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Opening its doors on lst V” h ’ August 1988, the New Age / bookshop with its feet on the \ ~ /f
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Well. nearly: Ralph Fiennes is in the process of leaving the National to go to the Royal Shakespeare Company. and consequently seems to be rehearsing in Stratford with the RSC and seeing out his contract with the National in London at the same time. We fit in two weeks rehearsal around his availability which seems to amount to about six days possible work. I start frantically re-Working the play. but then decide to concentrate on fine tuning what we already have since the original rehearsals were so rushed.
STUDIO NIGHT— FEBRUARY 1988
We have about three hours to do all our technical work — it reminds me of going to countless Edinburgh Fringes. A man wanders through the auditorium hoovering. and seems surprised that we'd rather be left alone. I feel as if I'm here by default. rehearsing in the (‘ottesloe where I‘ve seen some extraordinary productions. from Peter (iill‘s In The Blue and Mean Tears to Bill Bryden‘s productions of The Mysteries and David Mamet‘s Glengarry Glen Ross
There‘s a childish thrill at being here. trying to make sense ofthe National’s curiously labyrintine corridors. star spotting in the Canteen. lend uptalkingto Alec Mc(‘owen. without being quite sure what to say. Sir Peter Hall rushes past on the way from one rehearsal to another (he's directing three plays. the late Shakespeare’s. simultaneously). 1 wonder ifl'll ever be here again after tonight.
It’s now evening and the Cottesloe is full — of agents. producers representatives ofother theatres. and my family who have turned out in force. For some'reason I suddenly feel quite nonchalant. Perhaps it‘s because it’s too late for me now to do anything about it. It‘s tip to the actors. and I don't envy them the pressure: there can only be one thing worse than a first night. and that's knowing that it’s also your only performance. One chance only to get it right. But it seems to go well. People are complimentary. but then they always are on first nights. Useful suggestions always get made months. even years. later in chance remarks at off-guard moments. ()ne's only defence is to have one‘s own standard and listen to one‘s intuition. To know one's own worth. And try to be brave and original.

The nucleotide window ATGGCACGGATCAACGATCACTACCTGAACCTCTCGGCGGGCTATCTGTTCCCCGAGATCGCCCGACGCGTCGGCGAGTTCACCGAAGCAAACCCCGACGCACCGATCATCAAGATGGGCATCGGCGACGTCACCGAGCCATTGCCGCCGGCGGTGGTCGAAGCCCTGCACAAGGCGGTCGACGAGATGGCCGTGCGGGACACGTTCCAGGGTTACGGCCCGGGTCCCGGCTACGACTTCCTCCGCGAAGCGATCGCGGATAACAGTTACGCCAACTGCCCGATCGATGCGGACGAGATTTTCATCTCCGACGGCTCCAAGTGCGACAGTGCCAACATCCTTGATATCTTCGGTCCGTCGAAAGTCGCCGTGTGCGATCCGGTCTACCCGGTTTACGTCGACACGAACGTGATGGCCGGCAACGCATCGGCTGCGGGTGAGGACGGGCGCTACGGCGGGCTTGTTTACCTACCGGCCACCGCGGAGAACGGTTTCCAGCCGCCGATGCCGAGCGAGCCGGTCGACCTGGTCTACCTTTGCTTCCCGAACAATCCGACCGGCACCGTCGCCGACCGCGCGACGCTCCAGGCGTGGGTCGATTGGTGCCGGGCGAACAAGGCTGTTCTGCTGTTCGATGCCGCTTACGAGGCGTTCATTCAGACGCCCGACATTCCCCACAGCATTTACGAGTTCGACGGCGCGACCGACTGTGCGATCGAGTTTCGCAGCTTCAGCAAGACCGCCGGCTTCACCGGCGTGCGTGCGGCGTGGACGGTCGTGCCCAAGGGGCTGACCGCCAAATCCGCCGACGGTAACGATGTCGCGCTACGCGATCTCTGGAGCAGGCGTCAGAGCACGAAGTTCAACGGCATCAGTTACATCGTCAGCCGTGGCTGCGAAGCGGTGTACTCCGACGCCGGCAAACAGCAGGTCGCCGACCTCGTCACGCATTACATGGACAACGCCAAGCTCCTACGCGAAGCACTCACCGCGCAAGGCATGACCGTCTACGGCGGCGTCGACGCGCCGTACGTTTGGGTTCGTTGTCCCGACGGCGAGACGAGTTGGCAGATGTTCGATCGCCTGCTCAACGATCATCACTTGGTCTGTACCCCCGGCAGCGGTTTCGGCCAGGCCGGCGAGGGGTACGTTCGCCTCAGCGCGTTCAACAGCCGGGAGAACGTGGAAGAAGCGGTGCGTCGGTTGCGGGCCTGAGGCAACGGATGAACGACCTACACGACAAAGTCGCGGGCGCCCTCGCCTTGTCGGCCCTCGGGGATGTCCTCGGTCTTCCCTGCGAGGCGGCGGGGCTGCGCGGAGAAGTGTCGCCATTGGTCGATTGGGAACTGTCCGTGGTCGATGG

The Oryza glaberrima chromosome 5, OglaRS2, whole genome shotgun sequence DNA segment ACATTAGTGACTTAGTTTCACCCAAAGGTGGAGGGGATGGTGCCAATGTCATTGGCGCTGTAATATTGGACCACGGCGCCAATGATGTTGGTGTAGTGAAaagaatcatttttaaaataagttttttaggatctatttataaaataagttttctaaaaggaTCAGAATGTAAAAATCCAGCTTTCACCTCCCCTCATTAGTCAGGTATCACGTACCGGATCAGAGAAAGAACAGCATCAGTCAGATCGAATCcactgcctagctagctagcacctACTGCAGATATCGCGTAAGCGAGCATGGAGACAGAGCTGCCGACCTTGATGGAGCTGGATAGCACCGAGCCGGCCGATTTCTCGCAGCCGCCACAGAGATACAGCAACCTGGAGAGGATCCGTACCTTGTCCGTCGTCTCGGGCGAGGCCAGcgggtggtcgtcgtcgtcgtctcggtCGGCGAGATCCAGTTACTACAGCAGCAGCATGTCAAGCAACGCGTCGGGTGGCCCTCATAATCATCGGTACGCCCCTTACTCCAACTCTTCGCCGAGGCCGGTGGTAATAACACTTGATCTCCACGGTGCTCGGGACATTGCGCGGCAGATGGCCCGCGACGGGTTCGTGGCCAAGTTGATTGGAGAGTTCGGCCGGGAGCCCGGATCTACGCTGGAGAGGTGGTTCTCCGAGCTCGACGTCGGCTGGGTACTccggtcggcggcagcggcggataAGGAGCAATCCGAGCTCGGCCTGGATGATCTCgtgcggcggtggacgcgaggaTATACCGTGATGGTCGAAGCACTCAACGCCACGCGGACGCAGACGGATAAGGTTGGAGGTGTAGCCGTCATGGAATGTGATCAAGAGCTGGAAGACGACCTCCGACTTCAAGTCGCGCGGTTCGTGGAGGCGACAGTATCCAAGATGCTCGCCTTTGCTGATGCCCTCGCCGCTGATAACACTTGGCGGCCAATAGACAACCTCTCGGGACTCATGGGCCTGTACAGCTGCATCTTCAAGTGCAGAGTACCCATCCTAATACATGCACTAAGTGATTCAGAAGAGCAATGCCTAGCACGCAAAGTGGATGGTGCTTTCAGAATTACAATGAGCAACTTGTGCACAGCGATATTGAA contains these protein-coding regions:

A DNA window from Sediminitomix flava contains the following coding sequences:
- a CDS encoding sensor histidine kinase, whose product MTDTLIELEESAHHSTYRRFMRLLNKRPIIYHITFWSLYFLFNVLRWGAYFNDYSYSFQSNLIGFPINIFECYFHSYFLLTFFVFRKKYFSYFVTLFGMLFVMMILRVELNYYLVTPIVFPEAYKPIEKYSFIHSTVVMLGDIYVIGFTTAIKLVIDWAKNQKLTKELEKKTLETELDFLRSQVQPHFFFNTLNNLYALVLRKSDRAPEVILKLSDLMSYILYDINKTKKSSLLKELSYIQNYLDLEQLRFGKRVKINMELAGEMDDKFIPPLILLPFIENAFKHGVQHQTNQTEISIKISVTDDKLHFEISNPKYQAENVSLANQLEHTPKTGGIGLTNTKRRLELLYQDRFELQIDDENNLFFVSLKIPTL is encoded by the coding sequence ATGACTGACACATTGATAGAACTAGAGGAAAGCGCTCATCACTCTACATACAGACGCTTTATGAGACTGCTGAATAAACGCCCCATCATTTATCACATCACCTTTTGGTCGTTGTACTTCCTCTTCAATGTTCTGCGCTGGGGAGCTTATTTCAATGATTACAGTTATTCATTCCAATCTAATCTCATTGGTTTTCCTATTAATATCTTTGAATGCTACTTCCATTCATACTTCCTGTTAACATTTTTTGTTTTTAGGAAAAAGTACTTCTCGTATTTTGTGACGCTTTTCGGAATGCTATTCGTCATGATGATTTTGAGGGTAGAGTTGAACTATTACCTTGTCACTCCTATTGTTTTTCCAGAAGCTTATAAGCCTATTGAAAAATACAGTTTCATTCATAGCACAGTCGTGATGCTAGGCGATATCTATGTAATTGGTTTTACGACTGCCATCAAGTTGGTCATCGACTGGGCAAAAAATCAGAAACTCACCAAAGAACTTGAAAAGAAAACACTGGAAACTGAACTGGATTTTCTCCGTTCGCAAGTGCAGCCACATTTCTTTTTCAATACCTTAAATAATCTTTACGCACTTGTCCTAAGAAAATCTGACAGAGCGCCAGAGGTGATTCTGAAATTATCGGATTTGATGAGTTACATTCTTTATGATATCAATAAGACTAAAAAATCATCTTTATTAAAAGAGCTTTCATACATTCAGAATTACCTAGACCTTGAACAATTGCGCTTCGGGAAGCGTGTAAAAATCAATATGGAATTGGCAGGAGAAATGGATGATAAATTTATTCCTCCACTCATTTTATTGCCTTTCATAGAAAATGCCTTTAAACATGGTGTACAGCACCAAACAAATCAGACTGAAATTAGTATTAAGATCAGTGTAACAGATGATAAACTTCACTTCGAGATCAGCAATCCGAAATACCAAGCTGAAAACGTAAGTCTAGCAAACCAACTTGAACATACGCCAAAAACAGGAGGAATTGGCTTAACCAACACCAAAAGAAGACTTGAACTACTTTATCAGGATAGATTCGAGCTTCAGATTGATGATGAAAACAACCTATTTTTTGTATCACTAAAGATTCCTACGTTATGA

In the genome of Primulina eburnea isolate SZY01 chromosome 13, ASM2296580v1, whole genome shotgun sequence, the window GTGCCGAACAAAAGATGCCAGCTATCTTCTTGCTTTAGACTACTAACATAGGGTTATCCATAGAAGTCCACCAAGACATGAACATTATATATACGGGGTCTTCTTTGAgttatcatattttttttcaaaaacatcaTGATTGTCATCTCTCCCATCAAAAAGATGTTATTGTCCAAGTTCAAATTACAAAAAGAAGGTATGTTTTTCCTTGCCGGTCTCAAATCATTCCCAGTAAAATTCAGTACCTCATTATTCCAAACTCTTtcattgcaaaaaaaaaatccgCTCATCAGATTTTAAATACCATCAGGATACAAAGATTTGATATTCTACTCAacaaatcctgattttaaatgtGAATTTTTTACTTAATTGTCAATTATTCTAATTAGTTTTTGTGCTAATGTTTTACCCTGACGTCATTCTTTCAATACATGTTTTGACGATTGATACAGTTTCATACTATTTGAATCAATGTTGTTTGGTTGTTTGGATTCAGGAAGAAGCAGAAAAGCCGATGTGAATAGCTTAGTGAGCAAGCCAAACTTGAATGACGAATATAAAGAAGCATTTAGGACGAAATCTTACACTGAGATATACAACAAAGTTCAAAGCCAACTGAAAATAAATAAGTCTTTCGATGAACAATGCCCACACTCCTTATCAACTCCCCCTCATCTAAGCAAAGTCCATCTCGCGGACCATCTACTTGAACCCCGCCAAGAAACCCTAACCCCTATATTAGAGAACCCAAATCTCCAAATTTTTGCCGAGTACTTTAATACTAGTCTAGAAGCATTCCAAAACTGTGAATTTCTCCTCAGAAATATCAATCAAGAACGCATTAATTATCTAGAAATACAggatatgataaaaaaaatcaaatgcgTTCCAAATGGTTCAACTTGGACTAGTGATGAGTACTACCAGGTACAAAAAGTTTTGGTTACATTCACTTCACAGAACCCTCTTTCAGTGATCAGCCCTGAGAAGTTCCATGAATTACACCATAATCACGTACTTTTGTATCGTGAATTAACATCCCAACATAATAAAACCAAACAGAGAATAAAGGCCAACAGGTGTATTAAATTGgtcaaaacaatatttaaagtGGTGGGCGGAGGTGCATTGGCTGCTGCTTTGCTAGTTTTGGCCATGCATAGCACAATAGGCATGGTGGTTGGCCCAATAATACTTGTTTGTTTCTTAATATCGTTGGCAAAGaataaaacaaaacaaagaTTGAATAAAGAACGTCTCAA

BACK TO THE BEGINNING—JUNE 1988
Once again I am casting. The Traverse has taken the play as part of its 25th Anniversary season of new work. And the National Theatre Studio. with whom it has been developing a relationship. want to be involved. Last year it presented Nick Ward‘s highly succesful Apart From George at the Traverse Theatre in assocition with the NT‘s Education Department. lam more than happy
at this arrangement. But once again I am casting. The original two actors are unavailable sol am back to square one. This time my ‘daytime‘ job is Artistic Director of the Traverse‘s Scottish Accents ‘88 Season. which features twelve writers new to the Traverse. l have pushed for this season. to encourage the next generation of Scottish writers. and it‘s important that I make it work. not just for my own reputation. but also to ensure that the project will happen next year. Underfunding has a direct result on new work. The work that is seen is of an inferior quality: playwriting is a craft. and writers need a chance to learn it. My play would never have been written without the National Theatre Studio‘s direct input. Today fewer and fewer writers have their work produced as a direct result of cuts in arts funding. And there's no point being a writer if your plays aren‘t produced. nor much chance of development.
So I attend to Scottish Accents ‘88 while I should also be casting. l despair ofhaving any time to find the right people. lsee some wonderful actors who I make a mental note to use in the future. but they're not right for this particular piece. Once again dealines draw near. The last man I see. Ben Daniels. turns out to be the one I’m looking for. He‘s a brilliant young actor who‘s just finished playing the lead in a BBC film. Then I find the girl Geraldine Fitzgerald whereupon a nightmare ensues. Richard Eyre. the National's new Artistic Director offers her a part in his production of Bartholomew Fair. The dates clash by two weeks. (‘an she do both? Richard Eyre disappears into board meetings. press conferences. more casting sessions. The National's Head of Casting goes off to Wimbledon for the afternoon. and I begin to panic again. It‘s Friday afternoon. l'm startingon the Monday. Finally at halfpast four on Friday afternoon the agent rings to say it's all fixed up she can do both if the National has first call on Mondays (the Traverse‘s day off) and ifcalled she will have to fly down for evening rehearsals. I agree. At this stage on a Friday afternoon 1‘” agree to anything.
All this time I have again been rewriting. thistime in earnest. And so I‘m back at the beginning: a new cast. a new script. another rehearsal period. Once again I feel like a beginner. l‘m hoping that at the end ofit all the play will have a resonance — it‘s an emotional piece about class.
about living in Scotland. about love. lt‘s a love story. I hope you like it. Radio 4 have just phoned to say they want to commission the play for radio in the Autumn. And they‘ll have to have a new cast since their dates clash with the run at the Traverse. I promise myselfthat this time they‘ll be doing the casting.
The Rain Gathering opens at the Traverse, Edinburgh on 27July. See Theatre Listings.
50 The List 22 July — 4 August 1988